The stats for 2014 have been compiled and shark attacks and fatalities are down worldwide. The numbers are truly tiny. Why do we fixate on this vanishingly rare possibility?
Multiple fluorescent proteins illuminate the cells in a human brainstem.
Jeff Lichtman/Harvard University
First found in jellyfish, but now inserted into all kinds of organisms, GFPs illuminate biological structures and processes that researchers otherwise couldn't see.
Too bad this picture’s not scratch n sniff.
OK, it doesn’t smell great. But skunk cabbage has a unique secret weapon to help it be one of the first plants to emerge from the snow at the end of winter.
Cannonball Jellyfish in the Gulf of California.
Yazmin Flores for GCMP
In a changing climate, ocean populations sometimes rise and fall in unpredictable waves. Scientists, managers and fishers must make economically and ecologically sound decisions based on long-term outlooks.
Are you afraid of the dark matter?
European Southern Observatory
Every 30 mil years, Earth has to deal with more comet crashes from space and more intense geological activity from within. Dark matter may be the culprit in these episodes that can cause mass extinction.
Tablets and smartphones in the classroom are new enough that there’s not a clear consensus on their usefulness.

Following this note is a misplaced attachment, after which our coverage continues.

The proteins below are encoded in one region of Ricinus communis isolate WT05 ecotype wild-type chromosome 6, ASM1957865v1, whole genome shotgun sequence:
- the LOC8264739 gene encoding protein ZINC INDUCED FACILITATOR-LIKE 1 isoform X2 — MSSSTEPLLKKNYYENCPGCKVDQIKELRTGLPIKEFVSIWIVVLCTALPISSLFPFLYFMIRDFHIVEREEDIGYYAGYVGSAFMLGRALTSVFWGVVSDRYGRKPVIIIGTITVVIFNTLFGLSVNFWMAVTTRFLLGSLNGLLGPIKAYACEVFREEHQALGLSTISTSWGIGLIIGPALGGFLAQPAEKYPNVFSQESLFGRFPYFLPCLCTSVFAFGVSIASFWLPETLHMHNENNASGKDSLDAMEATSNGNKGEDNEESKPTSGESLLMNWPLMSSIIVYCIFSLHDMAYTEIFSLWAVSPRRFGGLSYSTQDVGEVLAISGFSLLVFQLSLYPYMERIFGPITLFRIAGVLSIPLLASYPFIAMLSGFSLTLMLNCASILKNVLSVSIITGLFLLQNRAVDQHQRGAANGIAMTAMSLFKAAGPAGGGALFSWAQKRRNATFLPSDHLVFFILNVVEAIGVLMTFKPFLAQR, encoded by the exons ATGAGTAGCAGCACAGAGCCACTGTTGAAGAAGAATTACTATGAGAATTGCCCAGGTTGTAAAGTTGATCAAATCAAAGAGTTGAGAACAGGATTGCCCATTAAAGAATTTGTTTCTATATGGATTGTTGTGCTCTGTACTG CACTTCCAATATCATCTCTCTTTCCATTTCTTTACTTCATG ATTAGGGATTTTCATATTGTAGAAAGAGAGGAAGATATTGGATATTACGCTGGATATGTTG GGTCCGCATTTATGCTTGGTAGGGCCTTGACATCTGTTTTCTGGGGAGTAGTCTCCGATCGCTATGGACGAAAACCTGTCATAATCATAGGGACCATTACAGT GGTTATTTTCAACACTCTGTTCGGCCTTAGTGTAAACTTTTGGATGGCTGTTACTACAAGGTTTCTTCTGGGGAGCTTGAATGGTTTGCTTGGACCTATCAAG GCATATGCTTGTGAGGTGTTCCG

Bibliotecas Municipais da Coruña
As technology becomes more prevalent in classrooms from preschool to grad school, the concern is that it's all flash, no substance.
Decreasing funding for fruit-fly research will hurt people, not flies.
These insects are so much more than just the scourge of fruit bowls everywhere. They're a key model system for all kinds of research that teaches us about our own brain and body systems.
A powerful new genetic engineering technique allows scientists to precisely cut out and replace DNA in genes.
Jennifer Doudna/University of California Berkeley
Leading researchers have called for a ban on using a precise gene-editing technology on humans. How can CRISPR advance science and why is it raising concerns?
CRISPR-Cas systems provide a new way to target pathogenic bacteria, without some of antibiotics’ downsides.
CRISPR-CAS9 image via www.shutterstock.com.
A naturally-occurring system discovered in bacteria holds promise as a way to fight pathogens – very specifically and without the risk of antibiotic resistance.
Silver can be an effective antibacterial when treated in special ways.
Silver image via www.shutterstock.com.
Joint replacement surgery comes with a big risk of infection. New implant technology that can release silver ions inside the body could help – and without increasing antibiotic resistance.
Magnets have mysterious powers – now shown to influence heat and sound.
Magnet image via www.shutterstock.com.
Sound waves are made of particles called phonons. New research shows they're affected by magnetic fields, with researchers able to steer heat magnetically.
Tsimane hunter with prey after a successful hunt. How are his hormones responding?
Levels of a male sex hormone known to influence aggression and a "love" hormone that promotes bonding both rise in traditional hunters headed home after the kill. What's going on?
Smartphones mean games are always at hand – but are they crushing candy or learning a new language?